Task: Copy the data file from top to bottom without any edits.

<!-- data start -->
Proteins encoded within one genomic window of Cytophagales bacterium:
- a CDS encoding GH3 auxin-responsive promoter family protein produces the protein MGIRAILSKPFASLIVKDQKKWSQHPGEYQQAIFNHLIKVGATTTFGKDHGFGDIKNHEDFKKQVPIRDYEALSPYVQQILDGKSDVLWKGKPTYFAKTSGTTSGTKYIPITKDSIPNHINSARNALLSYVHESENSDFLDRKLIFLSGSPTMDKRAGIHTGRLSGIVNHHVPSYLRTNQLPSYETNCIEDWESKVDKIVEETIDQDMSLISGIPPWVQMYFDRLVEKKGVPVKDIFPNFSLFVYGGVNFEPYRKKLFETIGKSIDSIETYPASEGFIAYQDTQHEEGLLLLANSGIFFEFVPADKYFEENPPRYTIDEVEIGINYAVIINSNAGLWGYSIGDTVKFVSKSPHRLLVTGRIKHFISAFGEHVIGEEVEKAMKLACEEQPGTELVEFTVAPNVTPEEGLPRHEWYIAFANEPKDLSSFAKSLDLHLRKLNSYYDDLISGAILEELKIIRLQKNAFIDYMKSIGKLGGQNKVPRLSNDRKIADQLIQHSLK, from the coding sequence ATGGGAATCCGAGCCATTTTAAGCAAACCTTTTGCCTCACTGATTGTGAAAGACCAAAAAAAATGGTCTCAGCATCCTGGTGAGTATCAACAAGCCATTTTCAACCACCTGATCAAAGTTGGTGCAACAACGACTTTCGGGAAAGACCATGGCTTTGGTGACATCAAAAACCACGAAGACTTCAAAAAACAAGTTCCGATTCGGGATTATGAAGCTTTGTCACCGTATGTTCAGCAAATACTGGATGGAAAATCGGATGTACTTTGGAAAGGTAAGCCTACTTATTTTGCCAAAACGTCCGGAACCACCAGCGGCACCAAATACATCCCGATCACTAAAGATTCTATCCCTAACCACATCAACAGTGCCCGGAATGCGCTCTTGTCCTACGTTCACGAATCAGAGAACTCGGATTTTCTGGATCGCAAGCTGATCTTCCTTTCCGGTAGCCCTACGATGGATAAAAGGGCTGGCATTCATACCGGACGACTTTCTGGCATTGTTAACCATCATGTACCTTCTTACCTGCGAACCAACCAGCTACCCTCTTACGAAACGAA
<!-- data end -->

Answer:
Proteins encoded within one genomic window of Cytophagales bacterium:
- a CDS encoding GH3 auxin-responsive promoter family protein produces the protein MGIRAILSKPFASLIVKDQKKWSQHPGEYQQAIFNHLIKVGATTTFGKDHGFGDIKNHEDFKKQVPIRDYEALSPYVQQILDGKSDVLWKGKPTYFAKTSGTTSGTKYIPITKDSIPNHINSARNALLSYVHESENSDFLDRKLIFLSGSPTMDKRAGIHTGRLSGIVNHHVPSYLRTNQLPSYETNCIEDWESKVDKIVEETIDQDMSLISGIPPWVQMYFDRLVEKKGVPVKDIFPNFSLFVYGGVNFEPYRKKLFETIGKSIDSIETYPASEGFIAYQDTQHEEGLLLLANSGIFFEFVPADKYFEENPPRYTIDEVEIGINYAVIINSNAGLWGYSIGDTVKFVSKSPHRLLVTGRIKHFISAFGEHVIGEEVEKAMKLACEEQPGTELVEFTVAPNVTPEEGLPRHEWYIAFANEPKDLSSFAKSLDLHLRKLNSYYDDLISGAILEELKIIRLQKNAFIDYMKSIGKLGGQNKVPRLSNDRKIADQLIQHSLK, from the coding sequence ATGGGAATCCGAGCCATTTTAAGCAAACCTTTTGCCTCACTGATTGTGAAAGACCAAAAAAAATGGTCTCAGCATCCTGGTGAGTATCAACAAGCCATTTTCAACCACCTGATCAAAGTTGGTGCAACAACGACTTTCGGGAAAGACCATGGCTTTGGTGACATCAAAAACCACGAAGACTTCAAAAAACAAGTTCCGATTCGGGATTATGAAGCTTTGTCACCGTATGTTCAGCAAATACTGGATGGAAAATCGGATGTACTTTGGAAAGGTAAGCCTACTTATTTTGCCAAAACGTCCGGAACCACCAGCGGCACCAAATACATCCCGATCACTAAAGATTCTATCCCTAACCACATCAACAGTGCCCGGAATGCGCTCTTGTCCTACGTTCACGAATCAGAGAACTCGGATTTTCTGGATCGCAAGCTGATCTTCCTTTCCGGTAGCCCTACGATGGATAAAAGGGCTGGCATTCATACCGGACGACTTTCTGGCATTGTTAACCATCATGTACCTTCTTACCTGCGAACCAACCAGCTACCCTCTTACGAAACGAA